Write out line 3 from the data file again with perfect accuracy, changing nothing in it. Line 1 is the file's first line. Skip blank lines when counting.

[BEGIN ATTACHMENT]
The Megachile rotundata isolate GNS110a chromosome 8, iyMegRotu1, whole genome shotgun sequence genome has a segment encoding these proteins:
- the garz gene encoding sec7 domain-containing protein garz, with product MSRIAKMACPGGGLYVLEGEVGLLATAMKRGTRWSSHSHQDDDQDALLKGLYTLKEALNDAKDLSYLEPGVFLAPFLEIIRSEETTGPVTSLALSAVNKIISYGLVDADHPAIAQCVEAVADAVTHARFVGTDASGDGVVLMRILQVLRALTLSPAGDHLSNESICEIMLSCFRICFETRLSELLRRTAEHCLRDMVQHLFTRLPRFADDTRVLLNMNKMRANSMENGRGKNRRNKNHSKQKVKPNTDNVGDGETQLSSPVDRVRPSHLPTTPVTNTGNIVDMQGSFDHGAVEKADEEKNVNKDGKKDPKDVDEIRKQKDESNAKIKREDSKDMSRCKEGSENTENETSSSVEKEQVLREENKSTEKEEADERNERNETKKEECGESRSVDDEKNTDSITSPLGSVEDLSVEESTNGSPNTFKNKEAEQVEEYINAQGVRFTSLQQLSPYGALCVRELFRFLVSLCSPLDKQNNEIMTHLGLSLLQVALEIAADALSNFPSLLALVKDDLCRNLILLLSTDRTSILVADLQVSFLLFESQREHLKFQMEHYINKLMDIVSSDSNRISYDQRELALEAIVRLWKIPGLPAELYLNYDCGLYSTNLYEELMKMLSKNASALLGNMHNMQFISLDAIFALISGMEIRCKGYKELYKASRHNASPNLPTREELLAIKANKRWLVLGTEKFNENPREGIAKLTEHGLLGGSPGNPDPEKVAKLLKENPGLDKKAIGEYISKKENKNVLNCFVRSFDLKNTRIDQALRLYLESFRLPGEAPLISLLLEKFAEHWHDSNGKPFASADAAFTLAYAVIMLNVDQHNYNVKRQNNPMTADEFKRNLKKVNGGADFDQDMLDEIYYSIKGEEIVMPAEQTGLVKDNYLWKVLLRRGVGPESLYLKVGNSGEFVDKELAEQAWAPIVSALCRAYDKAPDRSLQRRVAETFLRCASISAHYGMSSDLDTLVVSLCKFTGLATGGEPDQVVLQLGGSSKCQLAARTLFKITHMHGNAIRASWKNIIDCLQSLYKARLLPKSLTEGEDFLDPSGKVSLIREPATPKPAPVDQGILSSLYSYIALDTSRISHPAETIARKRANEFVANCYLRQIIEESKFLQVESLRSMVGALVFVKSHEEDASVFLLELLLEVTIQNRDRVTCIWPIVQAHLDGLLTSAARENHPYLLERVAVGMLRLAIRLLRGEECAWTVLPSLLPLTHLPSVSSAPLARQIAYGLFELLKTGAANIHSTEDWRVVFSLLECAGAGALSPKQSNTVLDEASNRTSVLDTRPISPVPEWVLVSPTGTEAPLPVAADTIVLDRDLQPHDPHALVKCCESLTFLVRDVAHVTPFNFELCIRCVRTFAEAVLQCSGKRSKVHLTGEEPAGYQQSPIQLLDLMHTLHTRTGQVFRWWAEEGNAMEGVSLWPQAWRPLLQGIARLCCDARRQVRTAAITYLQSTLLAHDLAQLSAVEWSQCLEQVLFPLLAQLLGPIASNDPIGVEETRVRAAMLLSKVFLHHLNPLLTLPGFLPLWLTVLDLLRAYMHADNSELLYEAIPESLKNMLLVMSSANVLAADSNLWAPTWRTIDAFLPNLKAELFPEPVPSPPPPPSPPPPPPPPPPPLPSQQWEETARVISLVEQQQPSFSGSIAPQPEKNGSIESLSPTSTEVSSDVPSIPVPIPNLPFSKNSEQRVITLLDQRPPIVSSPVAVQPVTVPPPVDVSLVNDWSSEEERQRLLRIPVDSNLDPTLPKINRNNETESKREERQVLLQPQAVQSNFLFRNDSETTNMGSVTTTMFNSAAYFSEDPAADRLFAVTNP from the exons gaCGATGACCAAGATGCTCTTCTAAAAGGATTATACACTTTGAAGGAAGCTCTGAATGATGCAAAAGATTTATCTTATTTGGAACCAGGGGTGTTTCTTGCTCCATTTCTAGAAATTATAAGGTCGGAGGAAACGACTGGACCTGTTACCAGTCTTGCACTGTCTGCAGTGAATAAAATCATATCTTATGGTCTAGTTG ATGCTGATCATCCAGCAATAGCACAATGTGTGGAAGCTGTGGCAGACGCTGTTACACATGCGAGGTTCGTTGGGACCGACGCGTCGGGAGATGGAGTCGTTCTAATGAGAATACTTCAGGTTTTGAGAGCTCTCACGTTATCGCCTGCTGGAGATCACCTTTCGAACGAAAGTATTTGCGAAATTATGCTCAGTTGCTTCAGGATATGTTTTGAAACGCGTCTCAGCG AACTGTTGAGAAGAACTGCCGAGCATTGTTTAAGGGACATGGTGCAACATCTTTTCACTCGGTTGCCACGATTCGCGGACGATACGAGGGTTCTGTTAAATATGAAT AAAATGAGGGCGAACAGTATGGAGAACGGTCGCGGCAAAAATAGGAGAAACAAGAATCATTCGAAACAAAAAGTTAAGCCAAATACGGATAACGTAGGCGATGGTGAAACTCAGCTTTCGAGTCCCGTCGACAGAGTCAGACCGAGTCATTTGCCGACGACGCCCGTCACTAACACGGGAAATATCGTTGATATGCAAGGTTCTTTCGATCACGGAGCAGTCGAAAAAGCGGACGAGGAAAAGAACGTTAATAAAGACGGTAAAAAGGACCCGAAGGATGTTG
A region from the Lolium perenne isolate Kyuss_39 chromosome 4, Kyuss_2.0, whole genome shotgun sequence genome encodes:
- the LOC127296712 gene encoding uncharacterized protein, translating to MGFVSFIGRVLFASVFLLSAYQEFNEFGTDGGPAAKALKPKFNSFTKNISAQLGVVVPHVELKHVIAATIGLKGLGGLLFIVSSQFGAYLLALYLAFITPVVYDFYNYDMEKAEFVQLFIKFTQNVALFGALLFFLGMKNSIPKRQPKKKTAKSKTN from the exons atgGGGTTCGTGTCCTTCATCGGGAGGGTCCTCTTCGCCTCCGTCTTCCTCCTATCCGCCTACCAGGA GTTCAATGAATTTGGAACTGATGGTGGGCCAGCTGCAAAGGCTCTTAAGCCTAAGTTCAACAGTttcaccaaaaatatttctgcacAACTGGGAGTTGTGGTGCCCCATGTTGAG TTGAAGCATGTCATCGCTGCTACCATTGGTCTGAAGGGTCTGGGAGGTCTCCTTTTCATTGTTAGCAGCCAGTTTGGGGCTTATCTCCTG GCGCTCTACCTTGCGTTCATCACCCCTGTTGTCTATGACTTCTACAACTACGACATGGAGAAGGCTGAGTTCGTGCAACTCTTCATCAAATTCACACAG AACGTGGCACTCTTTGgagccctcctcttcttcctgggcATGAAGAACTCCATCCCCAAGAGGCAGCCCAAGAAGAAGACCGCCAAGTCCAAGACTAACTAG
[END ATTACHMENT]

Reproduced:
A region from the Lolium perenne isolate Kyuss_39 chromosome 4, Kyuss_2.0, whole genome shotgun sequence genome encodes: